Kinaxia is preparing to forge ahead in 2022 after weathering the worst of the pandemic and Brexit to deliver a 66% rise in operating profit, chief executive Simon Hobbs told MT this week.

Looking back over the course of Covid, Hobbs said: “I would like to think we are through the worst. Volumes are back up, labour shortages have improved and we expect we will get them completely sorted by the third quarter this year, ahead of the peak season.

“Whilst there are still inflationary pressures, we have dealt with the commercial pressures and also learnt to live with Covid-19 outbreaks with our contingency plans in place, so I believe 2022 will see a return to something more like normality,” he added.

Hobbs spoke following the publication of the company’s latest annual results to 31 December 2020, which show a 5% rise in group revenue to £171m (2019: £170m) with pre-tax profit surging to £1.6m, up from a loss of £1.8m in the previous year. Operating profit leapt 66% in the period to £11.3m, up from £6.8m in 2019.

Kinaxia, which runs a fleet of 882 vehicles and 1176 trailers, employs around 1,780 staff and operates 2.6 million sq ft of warehousing.

Since its launch in 2012, the group has acquired 13 companies including Bay Freight, William Kirk, NC Cammack & Sons, Foulger Transport, Lambert Brothers Haulage, Panic Transport (Contracts), AJ Maiden & Son, Mark Thompson Transport and BC Transport 2017.

In October 2018 it bought Manchester logistics firm AKW and a month later purchased Gateshead-based Fresh Freight. Its latest acquisition was Bristol haulier David Hathaway Transport, which it bought in May 2019.

Hobbs said he was proud of how the group of 13 family firms has coped with the twin challenges of the pandemic and Brexit.

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“The team did really well and showed the strength of Kinaxia and how our family-led firms were able to react quickly to the challenges. But it was tough. Our volumes fell 35% in April 2020,” said Hobbs, who had joined Kinaxia just seven weeks before the first pandemic lockdown. “It was quite an induction,” he recalls, adding: “But we cut our cloth accordingly to meet the new demands and our customers were great and kept paying us which was important and so we exited the year pretty strongly, in better form than at the end of 2019.”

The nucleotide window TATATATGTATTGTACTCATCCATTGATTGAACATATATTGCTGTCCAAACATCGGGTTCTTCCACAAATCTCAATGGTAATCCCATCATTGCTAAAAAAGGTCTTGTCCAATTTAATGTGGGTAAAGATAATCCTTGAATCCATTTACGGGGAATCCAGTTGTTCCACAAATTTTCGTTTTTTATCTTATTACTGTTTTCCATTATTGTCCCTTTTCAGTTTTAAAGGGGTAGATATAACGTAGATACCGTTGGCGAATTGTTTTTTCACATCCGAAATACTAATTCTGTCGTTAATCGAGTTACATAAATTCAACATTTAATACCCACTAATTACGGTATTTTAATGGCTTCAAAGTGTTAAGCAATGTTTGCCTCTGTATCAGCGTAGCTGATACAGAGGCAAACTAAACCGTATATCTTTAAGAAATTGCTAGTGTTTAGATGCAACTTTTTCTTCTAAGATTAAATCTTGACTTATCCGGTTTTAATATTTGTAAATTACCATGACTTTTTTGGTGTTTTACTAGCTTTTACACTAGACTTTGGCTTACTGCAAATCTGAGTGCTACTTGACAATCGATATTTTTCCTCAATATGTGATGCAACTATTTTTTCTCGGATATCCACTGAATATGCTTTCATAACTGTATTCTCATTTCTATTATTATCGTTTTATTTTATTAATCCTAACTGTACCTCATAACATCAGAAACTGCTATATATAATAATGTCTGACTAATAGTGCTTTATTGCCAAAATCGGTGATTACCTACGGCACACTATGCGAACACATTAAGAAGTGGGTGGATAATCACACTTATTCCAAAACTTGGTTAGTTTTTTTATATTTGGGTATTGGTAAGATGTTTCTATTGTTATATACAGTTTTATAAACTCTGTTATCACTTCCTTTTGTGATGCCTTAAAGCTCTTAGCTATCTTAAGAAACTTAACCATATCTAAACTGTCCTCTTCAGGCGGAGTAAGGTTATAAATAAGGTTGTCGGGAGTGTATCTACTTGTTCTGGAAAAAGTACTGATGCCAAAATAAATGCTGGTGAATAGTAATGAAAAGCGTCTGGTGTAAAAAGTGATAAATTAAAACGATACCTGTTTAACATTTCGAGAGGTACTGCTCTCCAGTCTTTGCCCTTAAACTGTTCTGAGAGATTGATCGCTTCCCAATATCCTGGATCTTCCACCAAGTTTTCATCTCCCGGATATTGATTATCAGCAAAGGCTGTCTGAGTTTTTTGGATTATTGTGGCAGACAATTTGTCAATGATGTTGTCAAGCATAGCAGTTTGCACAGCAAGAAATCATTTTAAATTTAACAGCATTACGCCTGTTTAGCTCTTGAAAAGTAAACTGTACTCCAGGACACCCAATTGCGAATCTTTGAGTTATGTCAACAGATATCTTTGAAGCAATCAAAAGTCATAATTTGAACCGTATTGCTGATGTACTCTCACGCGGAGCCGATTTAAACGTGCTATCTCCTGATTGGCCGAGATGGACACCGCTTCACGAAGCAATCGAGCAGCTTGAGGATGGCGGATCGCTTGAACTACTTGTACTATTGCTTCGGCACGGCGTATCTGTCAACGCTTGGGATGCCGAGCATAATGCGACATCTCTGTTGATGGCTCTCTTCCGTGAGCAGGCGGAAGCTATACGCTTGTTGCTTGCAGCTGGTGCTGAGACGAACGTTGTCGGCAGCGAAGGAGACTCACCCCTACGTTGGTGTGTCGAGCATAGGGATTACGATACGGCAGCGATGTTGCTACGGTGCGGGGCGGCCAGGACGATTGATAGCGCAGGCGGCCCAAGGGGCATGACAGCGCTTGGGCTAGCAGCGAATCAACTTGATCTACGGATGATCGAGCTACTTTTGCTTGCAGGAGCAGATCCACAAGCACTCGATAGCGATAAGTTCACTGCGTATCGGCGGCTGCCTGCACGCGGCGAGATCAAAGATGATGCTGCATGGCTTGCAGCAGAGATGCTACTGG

Hobbs added that despite lockdown restrictions in 2020 the group achieved the successful implementation of a new warehousing system in Trafford Park, which due to Covid-19 required all training to be done online, and the relocation of subsidiary Mark Thompson Transport to a new fit-for-purpose facility in Appleton in Warrington.

Looking back on 2021 Hobbs said it had been equally challenging. “It went from famine to feast but without enough resources to meet demand,” he explained.

“Like all companies we didn’t have the same level of government support, we had lockdown in the first quarter of 2021, inflationary pressures, the impact of Brexit and driver shortages in the face of rising volumes as demand returned. In April 2021 on certain occasions we had 7% of our fleet parked up. We had the work but we did not have the drivers.

As a result Kinaxia launched its own driver’s academy in October last year, and is currently processing 200 applicants.

“The issue now isn’t about training them so much as getting their medicals and licences but our driver shortage has halved from back in April and will take to mid-year to resolve so we will be able to go into the peak period fully resourced,” Hobbs continued.

Asked if the company has plans to acquire any more companies in 2022, he said: “The last 18 months has been about battening down the hatches, focusing on what we have. It has been more about capturing internal synergies, such as our internal pallet network K-Link, standardising the transport management system and continuing our warehouse roll out programme.

“Since February 2020 to the end of 2021 we have increased our warehouse footprint from two million sq ft to 2.6 million sq ft and we will keep on growing that and that will feed our transport division. However if the right acquisition opportunity comes along we would consider it,” he added.

Looking to the future, as the company prepares to celebrate its 10th anniversary, Hobbs said: “We want to be one of the top ten UK logistics players and we are confident we can achieve that.”